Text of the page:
Program Four - Segment Two: Paper Sons

During the dreaded immigration review process, Chinese immigrants were asked minute details about their family history and living conditions in China.  Their answers had to agree with those of their sponsors and witnesses to prove their identities and right to enter the US.  Since the Chinese Exclusion Act of 1882, every Chinese immigrant was interrogated in this way until 1943 when it was repealed. With poverty and political chaos in China, many Chinese looked to America for refuge.  But with the Exclusion Act barring all but a few, Chinese immigrants had to find another way around the system.  Children of parents who entered as paper sons still feel the sting of that interrogation process.  Judy Yung is a professor emeritus of American Studies at the University of California, Santa Cruz.   Her father entered as a paper son and her mother as a legitimate wife of a merchant.


Professor Judy Yung and her family, especially for use of excerpts from her book, "Unbound Voices." Actor Andres Alcala.

Produced by Sara Caswell Kolbet


Shasta Taiko was started in 1985 by Russel Hisashi Baba and Jeanne Aiko Mercer, both recognized artists in traditional and contemporary Taiko, new music, and jazz. They have appeared in numerous concerts throughout the west coast and teach Taiko to all ages.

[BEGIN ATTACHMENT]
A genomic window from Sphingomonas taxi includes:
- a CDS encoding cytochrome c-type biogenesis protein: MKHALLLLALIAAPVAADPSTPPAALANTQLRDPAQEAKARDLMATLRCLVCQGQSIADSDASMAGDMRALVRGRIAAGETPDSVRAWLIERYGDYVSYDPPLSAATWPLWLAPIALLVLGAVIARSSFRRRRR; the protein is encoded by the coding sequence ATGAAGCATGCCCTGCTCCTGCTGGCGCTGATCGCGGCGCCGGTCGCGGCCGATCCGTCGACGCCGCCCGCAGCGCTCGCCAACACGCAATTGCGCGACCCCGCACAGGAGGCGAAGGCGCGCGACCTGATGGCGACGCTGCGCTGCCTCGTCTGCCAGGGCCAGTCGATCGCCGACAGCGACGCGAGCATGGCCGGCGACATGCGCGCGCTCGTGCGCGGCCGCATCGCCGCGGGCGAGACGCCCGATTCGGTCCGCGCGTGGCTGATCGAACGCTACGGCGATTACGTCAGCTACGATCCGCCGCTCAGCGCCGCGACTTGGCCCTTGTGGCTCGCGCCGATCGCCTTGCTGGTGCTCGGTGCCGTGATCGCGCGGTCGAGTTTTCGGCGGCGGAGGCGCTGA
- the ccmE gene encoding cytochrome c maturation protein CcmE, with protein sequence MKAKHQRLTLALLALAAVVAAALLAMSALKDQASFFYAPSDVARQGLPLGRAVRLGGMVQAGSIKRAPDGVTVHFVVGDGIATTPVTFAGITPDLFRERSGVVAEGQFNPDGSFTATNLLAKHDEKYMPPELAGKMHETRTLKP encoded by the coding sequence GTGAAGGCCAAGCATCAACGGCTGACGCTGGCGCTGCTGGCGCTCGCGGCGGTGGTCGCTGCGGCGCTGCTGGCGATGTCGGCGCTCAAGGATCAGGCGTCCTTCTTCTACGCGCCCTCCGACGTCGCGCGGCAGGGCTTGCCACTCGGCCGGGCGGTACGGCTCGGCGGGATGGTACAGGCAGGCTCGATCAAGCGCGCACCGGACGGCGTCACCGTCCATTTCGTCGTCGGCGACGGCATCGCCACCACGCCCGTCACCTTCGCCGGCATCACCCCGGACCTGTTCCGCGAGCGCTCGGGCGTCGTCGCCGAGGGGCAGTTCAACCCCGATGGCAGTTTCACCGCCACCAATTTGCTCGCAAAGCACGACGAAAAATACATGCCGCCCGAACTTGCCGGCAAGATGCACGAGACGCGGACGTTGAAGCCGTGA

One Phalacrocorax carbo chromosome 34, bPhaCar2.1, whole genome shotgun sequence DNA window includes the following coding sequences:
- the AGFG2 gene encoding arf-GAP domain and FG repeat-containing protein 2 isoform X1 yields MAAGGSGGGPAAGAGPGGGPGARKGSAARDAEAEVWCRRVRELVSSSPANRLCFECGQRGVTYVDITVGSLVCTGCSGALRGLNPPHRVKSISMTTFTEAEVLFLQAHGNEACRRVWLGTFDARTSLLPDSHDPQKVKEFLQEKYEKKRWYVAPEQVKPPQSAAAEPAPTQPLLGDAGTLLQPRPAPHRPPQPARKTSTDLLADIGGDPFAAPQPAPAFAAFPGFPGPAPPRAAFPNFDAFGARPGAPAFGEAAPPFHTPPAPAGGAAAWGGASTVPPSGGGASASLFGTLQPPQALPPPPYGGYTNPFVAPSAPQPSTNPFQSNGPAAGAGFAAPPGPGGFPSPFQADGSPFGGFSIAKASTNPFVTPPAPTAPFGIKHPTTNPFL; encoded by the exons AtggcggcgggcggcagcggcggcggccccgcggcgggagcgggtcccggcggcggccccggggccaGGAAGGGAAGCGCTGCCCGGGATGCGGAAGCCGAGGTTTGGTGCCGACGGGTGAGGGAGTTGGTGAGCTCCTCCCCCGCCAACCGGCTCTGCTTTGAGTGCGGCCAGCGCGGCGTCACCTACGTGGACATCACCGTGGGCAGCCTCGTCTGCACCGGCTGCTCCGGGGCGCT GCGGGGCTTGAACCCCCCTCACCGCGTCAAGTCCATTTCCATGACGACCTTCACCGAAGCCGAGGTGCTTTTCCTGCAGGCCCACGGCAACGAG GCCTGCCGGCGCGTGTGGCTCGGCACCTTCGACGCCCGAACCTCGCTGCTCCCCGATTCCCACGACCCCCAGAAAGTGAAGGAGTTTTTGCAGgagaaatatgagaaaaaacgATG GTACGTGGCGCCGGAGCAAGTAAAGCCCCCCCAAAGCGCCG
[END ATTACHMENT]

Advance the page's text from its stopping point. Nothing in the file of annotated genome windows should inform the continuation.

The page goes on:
Purchase Spirit Drum CD

Further Internet Resources:


Barlow, Jeffrey and Christine Richardson.  China Doctor of John Day.  Portland, Oregon: Binford & Mort, 1979.

Chan, Sucheng. Asian Americans, An Interpretive History. Twayne Publishers, 1993

Hing, Bill Ong. Making and Remaking Asian America Through Immigration Policy 1850-1990. Stanford, California: Stanford University Press, 1993.

Hing, Bill Ong. Defining America Through Immigration Policy. Temple University Press, 2004.

Lai, Him Mark. Becoming Chinese American: A History of Communities and Institutions.  New York: Alta Mira Press, 2004

Takaki, Ronald.  A History of Asian Americans: Strangers From a Different Shore.  Boston: Little, Brown and Company, 1998.

Yung, Judy.  Unbound Voices: A Documentary History of Chinese Women in San Francisco. Berkeley, California: University of California Press, 1999.

  © 2006 MediaRites - Contact Web Designer Sara Kolbet

Hosted By

George Takei

Margaret Cho

Major funding
provided by

The Corporation for Public Broadcasting

With additional
support from

National Endowment for the Arts

Oregon Council
for the Humanities

And underwriting support from